Concorde became a regular fixture at the CNE air show, appearing every year from 1979 to 1987. In 1981, legendary Toronto Star photographer Boris Spremo was on board as it made its traditional flypast. Unfortunately, the extreme forces produced by a tight banked turn floated the camera from his hands at the crucial moment. "It's one of the few occasions our prize-winning photographer came back without the picture," wrote columnist Frank Jones.
In 1982, the newspaper offered a pair of supersonic London-New York tickets to the person who could snap the best picture of Concorde with the city in the background. The photo would be used by British Airways to promote a proposed regular supersonic operation between Toronto and London, a prospect that unnerved homeowners near the airport but didn't become a real threat until eight years later.
"They [Pearson] don't give a damn about the people who live here," said Deborah Boots, vice-president of the local Council of Concerned Residents, in 1990. "This is a bloody noisy aircraft and there will be some concern about that," Chern Heed, the airport's general manager, told the Star.
A regular scheduled service never fully materialized, however. At its peak, Concorde charter flights were operated out of Toronto once a week by luxury Canadian tour agents Blyth & Co. and later Nordic Tours. It took about 4.5 hours to make the trip to London, less with a tailwind. On several occasions, Toronto's airport was the start and finish for sight-seeing tours over the Arctic Circle.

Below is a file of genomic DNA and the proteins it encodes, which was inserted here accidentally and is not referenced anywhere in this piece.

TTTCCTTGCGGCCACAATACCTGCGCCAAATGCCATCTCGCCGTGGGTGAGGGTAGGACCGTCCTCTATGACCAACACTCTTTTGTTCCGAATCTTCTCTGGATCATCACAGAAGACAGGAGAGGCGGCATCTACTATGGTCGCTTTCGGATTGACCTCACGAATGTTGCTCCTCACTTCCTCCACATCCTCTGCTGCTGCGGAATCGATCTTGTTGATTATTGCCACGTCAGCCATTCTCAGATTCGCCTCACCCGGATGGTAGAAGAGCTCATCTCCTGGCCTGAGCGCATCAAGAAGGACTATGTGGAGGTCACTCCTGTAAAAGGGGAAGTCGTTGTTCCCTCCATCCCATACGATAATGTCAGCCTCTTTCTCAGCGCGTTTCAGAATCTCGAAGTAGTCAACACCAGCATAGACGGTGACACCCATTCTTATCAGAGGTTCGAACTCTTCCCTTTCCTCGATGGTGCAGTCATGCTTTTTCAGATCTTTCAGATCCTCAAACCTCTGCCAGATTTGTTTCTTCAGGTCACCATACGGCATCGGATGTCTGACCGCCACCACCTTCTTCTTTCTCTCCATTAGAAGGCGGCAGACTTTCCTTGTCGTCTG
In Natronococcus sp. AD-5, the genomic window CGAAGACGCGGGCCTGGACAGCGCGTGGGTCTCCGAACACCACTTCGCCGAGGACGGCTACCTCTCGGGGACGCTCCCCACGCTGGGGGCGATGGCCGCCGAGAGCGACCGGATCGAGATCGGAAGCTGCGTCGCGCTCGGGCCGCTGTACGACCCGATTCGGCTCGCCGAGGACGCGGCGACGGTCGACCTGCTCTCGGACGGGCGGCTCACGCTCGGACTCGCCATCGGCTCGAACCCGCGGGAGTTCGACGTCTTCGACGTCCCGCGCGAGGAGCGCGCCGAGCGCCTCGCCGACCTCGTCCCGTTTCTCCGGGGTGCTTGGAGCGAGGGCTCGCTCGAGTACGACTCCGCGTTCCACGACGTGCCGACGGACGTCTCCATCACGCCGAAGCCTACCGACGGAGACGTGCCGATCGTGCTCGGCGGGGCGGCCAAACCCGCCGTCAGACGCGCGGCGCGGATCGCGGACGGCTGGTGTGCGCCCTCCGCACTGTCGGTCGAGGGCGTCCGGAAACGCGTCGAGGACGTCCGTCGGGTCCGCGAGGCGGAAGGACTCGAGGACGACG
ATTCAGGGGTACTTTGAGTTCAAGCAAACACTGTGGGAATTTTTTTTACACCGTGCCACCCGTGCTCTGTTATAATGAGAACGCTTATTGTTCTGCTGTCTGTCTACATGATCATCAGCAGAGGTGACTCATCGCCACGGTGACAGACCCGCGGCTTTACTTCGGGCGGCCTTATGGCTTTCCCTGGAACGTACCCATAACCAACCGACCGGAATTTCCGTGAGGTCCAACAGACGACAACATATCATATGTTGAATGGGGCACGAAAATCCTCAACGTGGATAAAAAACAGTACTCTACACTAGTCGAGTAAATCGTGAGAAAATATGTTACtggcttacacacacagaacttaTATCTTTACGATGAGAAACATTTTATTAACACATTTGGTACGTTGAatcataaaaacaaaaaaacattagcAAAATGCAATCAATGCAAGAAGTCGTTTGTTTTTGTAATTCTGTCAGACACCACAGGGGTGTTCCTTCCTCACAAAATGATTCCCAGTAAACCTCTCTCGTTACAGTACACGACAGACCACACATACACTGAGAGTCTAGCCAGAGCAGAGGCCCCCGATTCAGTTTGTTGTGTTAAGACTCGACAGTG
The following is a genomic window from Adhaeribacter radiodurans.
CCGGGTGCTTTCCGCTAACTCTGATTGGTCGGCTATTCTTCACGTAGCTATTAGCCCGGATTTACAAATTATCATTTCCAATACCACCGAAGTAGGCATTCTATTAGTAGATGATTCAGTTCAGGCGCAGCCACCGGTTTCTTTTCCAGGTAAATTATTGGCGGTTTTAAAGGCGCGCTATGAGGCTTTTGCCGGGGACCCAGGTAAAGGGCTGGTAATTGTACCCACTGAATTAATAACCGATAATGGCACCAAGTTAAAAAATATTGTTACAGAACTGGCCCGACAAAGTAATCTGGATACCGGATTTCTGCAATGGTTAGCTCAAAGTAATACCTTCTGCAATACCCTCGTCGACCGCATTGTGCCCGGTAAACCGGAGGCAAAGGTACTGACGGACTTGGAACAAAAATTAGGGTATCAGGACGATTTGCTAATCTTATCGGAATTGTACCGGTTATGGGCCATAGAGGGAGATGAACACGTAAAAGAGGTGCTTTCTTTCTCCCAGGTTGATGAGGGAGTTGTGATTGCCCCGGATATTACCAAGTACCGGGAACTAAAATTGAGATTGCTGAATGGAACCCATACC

Even flying on Concorde out of New York, a regular hub, was prohibitively expensive. The plane had only 100 seats, all of which were first class. Although there was no in-flight entertainment and no telephone, passengers were kept busy with champagne, caviar, patĂŠ de fois gras, and filet steak served on real ceramic plates with metal cutlery.
Inside the narrow curved cabin, there were just 25 rows with two seats on either side of a central aisle. A "Machmeter" on the wall near the cockpit displayed the ground speed relative to the speed of sound. It read "M 2.02" - Mach 2.02 - as the cabin, so noisy from the sound of the afterburners that cockpit announcements were drowned out, reached its cruising speed.
It was the sound of the engines and fears over emissions that led many cities to balk at the prospect of regular visits. With the engines running at full power, Concorde made an ear-splitting din during take-off. There were also concerns that allowing the plane to break the sound barrier over land would shatter windows on the ground.
Despite the rising cost of fuel and limited service options, Concorde appeared to remain a profitable enterprise for British Airways and Air France. Fewer flying hours meant the plane aged slower and in the mid-1990s, both airlines expected to continue flying beyond 2010.
The catastrophic crash outside Paris in 2000 and industry turbulence following 9/11 finally put the kibosh on the plane. The dream of routine supersonic flight ended in smoke and ashes a little over 30 years after it began.
"The Concorde was special," said British MP Tony Benn, the country's minister of technology during development of the jet. "The quality of the work, the minds, the skill, the talent, the commitment that went into it, that's what really matters."
"It's the most brilliant example of far-sighted designers [who] thought ahead and kept a lead for half a century," he said.
English journalist Sir David Frost, a regular Concorde passenger famous for his series of interviews with U.S. president Richard Nixon that formed the basis for the movie Frost/Nixon, thought highly of the plane's aesthetics.
"There's the view of New York from the Triborough Bridge, there's the Sydney Opera House, and then there's Concorde," he said. "Arguably the three most beautiful man-made sights in the world."
Chris Bateman is a staff writer at blogTO. Follow him on Twitter at @chrisbateman.
Images: E. Gammie, P.B.Toman/Creative Commons, Russell Sutherland/blogTO Flickr pool.